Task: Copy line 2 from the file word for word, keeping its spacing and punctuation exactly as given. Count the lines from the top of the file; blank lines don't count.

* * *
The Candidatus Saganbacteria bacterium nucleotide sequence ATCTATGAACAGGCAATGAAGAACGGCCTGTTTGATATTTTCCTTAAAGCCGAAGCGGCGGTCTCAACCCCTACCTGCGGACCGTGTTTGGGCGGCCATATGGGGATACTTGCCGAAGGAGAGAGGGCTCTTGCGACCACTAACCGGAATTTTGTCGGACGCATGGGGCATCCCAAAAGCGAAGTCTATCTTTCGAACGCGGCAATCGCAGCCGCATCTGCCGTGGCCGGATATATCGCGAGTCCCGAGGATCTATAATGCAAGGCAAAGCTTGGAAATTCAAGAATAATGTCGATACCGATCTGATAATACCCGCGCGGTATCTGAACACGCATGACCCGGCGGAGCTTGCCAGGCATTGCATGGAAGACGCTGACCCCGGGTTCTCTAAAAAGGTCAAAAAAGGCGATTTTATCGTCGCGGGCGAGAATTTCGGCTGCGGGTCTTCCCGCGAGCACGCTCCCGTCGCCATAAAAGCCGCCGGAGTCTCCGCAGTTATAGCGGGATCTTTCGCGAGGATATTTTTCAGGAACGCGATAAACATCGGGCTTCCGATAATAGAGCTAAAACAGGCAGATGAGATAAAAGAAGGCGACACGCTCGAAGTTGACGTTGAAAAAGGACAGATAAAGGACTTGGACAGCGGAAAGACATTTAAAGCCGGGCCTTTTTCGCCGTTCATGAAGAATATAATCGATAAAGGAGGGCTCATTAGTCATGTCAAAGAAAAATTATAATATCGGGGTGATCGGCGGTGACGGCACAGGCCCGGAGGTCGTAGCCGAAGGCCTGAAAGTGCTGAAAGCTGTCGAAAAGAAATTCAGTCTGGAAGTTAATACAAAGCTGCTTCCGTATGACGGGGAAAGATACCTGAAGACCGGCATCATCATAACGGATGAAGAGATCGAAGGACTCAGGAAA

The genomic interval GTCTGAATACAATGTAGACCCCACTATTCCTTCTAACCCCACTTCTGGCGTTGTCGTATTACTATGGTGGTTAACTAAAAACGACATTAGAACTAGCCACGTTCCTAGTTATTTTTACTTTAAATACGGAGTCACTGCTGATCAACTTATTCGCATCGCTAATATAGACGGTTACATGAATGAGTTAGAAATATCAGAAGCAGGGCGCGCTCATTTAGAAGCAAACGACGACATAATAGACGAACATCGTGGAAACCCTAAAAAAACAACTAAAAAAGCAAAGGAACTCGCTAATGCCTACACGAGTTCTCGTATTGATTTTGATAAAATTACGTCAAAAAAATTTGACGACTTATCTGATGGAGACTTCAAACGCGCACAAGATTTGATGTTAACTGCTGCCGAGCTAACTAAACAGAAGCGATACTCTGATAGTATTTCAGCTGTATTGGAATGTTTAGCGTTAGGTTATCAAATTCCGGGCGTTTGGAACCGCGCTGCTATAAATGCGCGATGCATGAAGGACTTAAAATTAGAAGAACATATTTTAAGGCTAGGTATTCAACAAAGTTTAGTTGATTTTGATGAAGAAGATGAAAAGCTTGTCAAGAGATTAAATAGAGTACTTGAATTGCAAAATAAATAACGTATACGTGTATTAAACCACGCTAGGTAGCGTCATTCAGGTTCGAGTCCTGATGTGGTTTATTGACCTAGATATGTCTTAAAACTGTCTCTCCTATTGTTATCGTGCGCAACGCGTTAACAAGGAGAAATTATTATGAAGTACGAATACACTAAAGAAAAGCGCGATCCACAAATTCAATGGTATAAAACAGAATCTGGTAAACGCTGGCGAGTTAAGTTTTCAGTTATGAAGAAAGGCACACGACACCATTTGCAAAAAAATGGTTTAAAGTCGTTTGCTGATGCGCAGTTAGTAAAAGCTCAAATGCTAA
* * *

The genomic interval GTCTGAATACAATGTAGACCCCACTATTCCTTCTAACCCCACTTCTGGCGTTGTCGTATTACTATGGTGGTTAACTAAAAACGACATTAGAACTAGCCACGTTCCTAGTTATTTTTACTTTAAATACGGAGTCACTGCTGATCAACTTATTCGCATCGCTAATATAGACGGTTACATGAATGAGTTAGAAATATCAGAAGCAGGGCGCGCTCATTTAGAAGCAAACGACGACATAATAGACGAACATCGTGGAAACCCTAAAAAAACAACTAAAAAAGCAAAGGAACTCGCTAATGCCTACACGAGTTCTCGTATTGATTTTGATAAAATTACGTCAAAAAAATTTGACGACTTATCTGATGGAGACTTCAAACGCGCACAAGATTTGATGTTAACTGCTGCCGAGCTAACTAAACAGAAGCGATACTCTGATAGTATTTCAGCTGTATTGGAATGTTTAGCGTTAGGTTATCAAATTCCGGGCGTTTGGAACCGCGCTGCTATAAATGCGCGATGCATGAAGGACTTAAAATTAGAAGAACATATTTTAAGGCTAGGTATTCAACAAAGTTTAGTTGATTTTGATGAAGAAGATGAAAAGCTTGTCAAGAGATTAAATAGAGTACTTGAATTGCAAAATAAATAACGTATACGTGTATTAAACCACGCTAGGTAGCGTCATTCAGGTTCGAGTCCTGATGTGGTTTATTGACCTAGATATGTCTTAAAACTGTCTCTCCTATTGTTATCGTGCGCAACGCGTTAACAAGGAGAAATTATTATGAAGTACGAATACACTAAAGAAAAGCGCGATCCACAAATTCAATGGTATAAAACAGAATCTGGTAAACGCTGGCGAGTTAAGTTTTCAGTTATGAAGAAAGGCACACGACACCATTTGCAAAAAAATGGTTTAAAGTCGTTTGCTGATGCGCAGTTAGTAAAAGCTCAAATGCTAA